Harry Joseph Flynn

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Harry Joseph Flynn
Archbishop Emeritus of Saint Paul and Minneapolis
ArchdioceseSaint Paul and Minneapolis
AppointedFebruary 22, 1994 (Coadjutor)
InstalledSeptember 8, 1995
Term endedMay 2, 2008
PredecessorJohn Roach
SuccessorJohn Nienstedt
OrdinationMay 28, 1960
ConsecrationJune 24, 1986
by Howard James Hubbard, Philip Matthew Hannan, Gerard Louis Frey
Personal details
Born (1933-05-02) May 2, 1933 (age 85)
Schenectady, New York
Previous postBishop of Lafayette in Louisiana
Alma materSiena College
MottoCome Lord Jesus
Styles of
Harry Joseph Flynn
Mitre (plain).svg
Reference style
Spoken styleYour Excellency
Religious styleArchbishop

Harry Joseph Flynn (born May 2, 1933 in Schenectady, New York) is a prelate of the Roman Catholic Church in the United States and Archbishop Emeritus of the Archdiocese of Saint Paul and Minneapolis, where he served from September 8, 1995 to May 2, 2008, when his resignation was accepted by Pope Benedict XVI. Previously, Archbishop Flynn was the fourth Bishop of the Diocese of Lafayette in south-central Louisiana.


Flynn is a graduate of Siena College, having earned both a B.A. and a M.A. in English. After attending Mount Saint Mary's Seminary in Emmitsburg, Maryland, he was ordained on May 18, 1960.[1] He later became a priest of the Diocese of Albany, New York.

He was consecrated a bishop there on June 24, 1986.[2] He became the bishop of Lafayette, Louisiana, in the aftermath of one of the earliest public scandals involving the sexual abuse of minors by a priest.[3]


Archbishop Flynn is a member of several boards and committees.[1]

Flynn was named to chair the USCCB Committee on Sexual Abuse in 2002.[4]

Social justice initiatives[edit]

Flynn is especially noted for his devotion to Catholic education and the emphasis in his ministry on social justice, especially within his own archdiocese. He is also a strong advocate for Catholic economic justice abroad, and many of the parishes in the archdiocese have sister parishes in impoverished nations, such as Costa Rica. On September 12, 2003, he released a pastoral letter dealing with the issue of racism titled In God's Image, in which he called for the parishes of the diocese to unite in an effort to end racism and promote diversity and harmony, and in so doing, to make God's love more present to the rest of the world.[5]

Flynn is an outspoken opponent of the war in Iraq.

In May 2005, Archbishop Flynn publicly criticized Minnesota governor Tim Pawlenty in the Star Tribune for what he perceived as irresponsible tax policies.[citation needed]

In the same month, Flynn departed from archdiocesan precedent by ordering his priests to refuse communion to any person wearing a rainbow sash–a symbol associated with those advocating change in the Church's position on homosexual activity.[citation needed]


Flynn requested that the Holy See assign a coadjutor archbishop, and on April 24, 2007, Pope Benedict XVI appointed John Clayton Nienstedt, Bishop of the Diocese of New Ulm, Minnesota, as Flynn's coadjutor. In January 2008, Flynn, citing a Vatican instruction from 2004, ordered an end to the practice of lay preaching at Mass, sending as the end date for the practice his final day as Archbishop. He said: "There has to be that kind of training and theological background that even a person with a master's degree in theology would not have. The church does not want people just standing up there and giving opinions or even things they've read in books."[6]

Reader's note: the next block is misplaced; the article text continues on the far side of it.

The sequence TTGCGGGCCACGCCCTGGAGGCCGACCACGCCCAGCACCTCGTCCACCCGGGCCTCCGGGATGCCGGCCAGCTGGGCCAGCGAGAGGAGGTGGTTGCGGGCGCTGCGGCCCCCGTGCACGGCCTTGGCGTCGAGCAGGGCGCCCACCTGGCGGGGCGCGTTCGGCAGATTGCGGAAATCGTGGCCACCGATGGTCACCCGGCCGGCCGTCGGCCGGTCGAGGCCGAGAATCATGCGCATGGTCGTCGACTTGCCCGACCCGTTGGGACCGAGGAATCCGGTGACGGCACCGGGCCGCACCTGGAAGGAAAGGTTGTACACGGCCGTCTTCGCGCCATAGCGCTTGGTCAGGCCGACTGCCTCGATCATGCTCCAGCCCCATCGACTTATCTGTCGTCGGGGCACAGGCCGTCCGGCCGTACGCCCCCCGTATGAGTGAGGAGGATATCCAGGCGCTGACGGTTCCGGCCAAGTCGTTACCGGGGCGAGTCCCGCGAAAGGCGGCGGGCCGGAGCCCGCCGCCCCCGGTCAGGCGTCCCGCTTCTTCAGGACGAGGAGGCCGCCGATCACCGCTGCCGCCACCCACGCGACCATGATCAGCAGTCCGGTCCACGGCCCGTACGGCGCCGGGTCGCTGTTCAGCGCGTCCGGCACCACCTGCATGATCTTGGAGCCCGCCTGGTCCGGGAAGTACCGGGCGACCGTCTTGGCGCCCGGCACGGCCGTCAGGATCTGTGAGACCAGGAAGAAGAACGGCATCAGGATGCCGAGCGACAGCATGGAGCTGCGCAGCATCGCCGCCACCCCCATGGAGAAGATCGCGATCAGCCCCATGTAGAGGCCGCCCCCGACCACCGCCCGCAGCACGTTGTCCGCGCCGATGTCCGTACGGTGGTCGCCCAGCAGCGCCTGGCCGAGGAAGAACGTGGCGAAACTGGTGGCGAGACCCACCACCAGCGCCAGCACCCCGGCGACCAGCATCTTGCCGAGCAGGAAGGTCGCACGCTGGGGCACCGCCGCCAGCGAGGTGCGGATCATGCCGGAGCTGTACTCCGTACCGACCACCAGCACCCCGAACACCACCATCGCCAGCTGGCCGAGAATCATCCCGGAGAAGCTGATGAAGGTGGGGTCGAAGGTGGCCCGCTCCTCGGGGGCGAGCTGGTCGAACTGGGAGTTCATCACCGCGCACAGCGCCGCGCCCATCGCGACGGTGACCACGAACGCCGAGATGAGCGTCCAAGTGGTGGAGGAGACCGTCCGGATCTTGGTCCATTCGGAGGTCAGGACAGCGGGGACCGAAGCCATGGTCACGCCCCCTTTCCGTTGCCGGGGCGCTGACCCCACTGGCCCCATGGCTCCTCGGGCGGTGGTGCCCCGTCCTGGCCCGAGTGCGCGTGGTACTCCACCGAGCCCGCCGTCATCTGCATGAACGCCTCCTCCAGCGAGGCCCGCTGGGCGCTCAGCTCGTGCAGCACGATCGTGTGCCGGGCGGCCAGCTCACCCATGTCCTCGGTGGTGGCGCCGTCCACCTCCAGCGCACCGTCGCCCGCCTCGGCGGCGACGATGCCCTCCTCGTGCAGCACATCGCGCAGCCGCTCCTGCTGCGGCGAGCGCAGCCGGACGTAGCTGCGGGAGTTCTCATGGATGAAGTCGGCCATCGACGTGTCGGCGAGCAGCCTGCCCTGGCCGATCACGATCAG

On May 5, 2008, Pope Benedict XVI accepted Flynn's resignation and Nienstedt succeeded him as Archbishop.[7][8]

In November 2010, the Little Sisters of the Poor honored Flynn with their St. Jeanne Jugan Award on the occasion of the 50th anniversary of his ordination.[9]

He resigned from the board of the University of St. Thomas in St. Paul on October 14, 2013.[10]


In 2009, the University of St. Thomas renamed a residence hall, formerly Selby Hall, to Flynn Hall to recognize Archbishop Flynn. [11]

See also[edit]


  1. ^ a b "Meet Archbishop Flynn". Archdiocese of Saint Paul and Minneapolis. Archived from the original on February 23, 2008. Retrieved March 6, 2008.
  2. ^ "Bishop Harry Flynn". Diocese of Lafayette, Louisiana.
  3. ^ Goodstein, Laurie (June 22, 2003). "Healer Bishops Are Sent to Ease Churches' Pain". New York Times. Retrieved April 26, 2016.
  4. ^ Dillon, Sam (April 20, 2002). "Bishops Replace Head of Sexual Abuse Panel and Name New Members". New York Times. Retrieved April 26, 2016.
  5. ^ Harry J., Flynn (September 12, 2003). "In God's Image" (PDF). Archived from the original (PDF) on September 28, 2007. Retrieved March 6, 2008.
  6. ^ Wiering, Maria (May 13, 2008). "Directive from Archbishop Flynn ends lay preaching at Mass". National Catholic Reporter. Catholic News Service. Retrieved April 26, 2016.
  7. ^ Holy See Press Office, Daily Bulletin of 02.05.2008, Rinunce e nomine, Rinuncia e successione dell'Arcivescovo di St. Paul and Minneapolis (U.S.A.) (in Italian)
  8. ^ Archdiocesan Website Archived January 24, 2009, at the Wayback Machine
  9. ^ "Little Sisters of the Poor honor Archbishop Harry Flynn with award". The Catholic Spirit. November 3, 2010. Retrieved April 26, 2016.
  10. ^ Roewe, Brian (November 4, 2013). "St. Paul-Minneapolis archdiocese faces clamor for leadership change". National Catholic Reporter. Retrieved April 26, 2016.
  11. ^ https://www.stthomas.edu/residencelife/housing/apartments/flynn/

External links[edit]

Catholic Church titles
Preceded by
John Roach
Archbishop of St. Paul and Minneapolis
Succeeded by
John Clayton Nienstedt
Preceded by
Gerard Louis Frey
Bishop of Lafayette in Louisiana
Succeeded by
Edward Joseph O'Donnell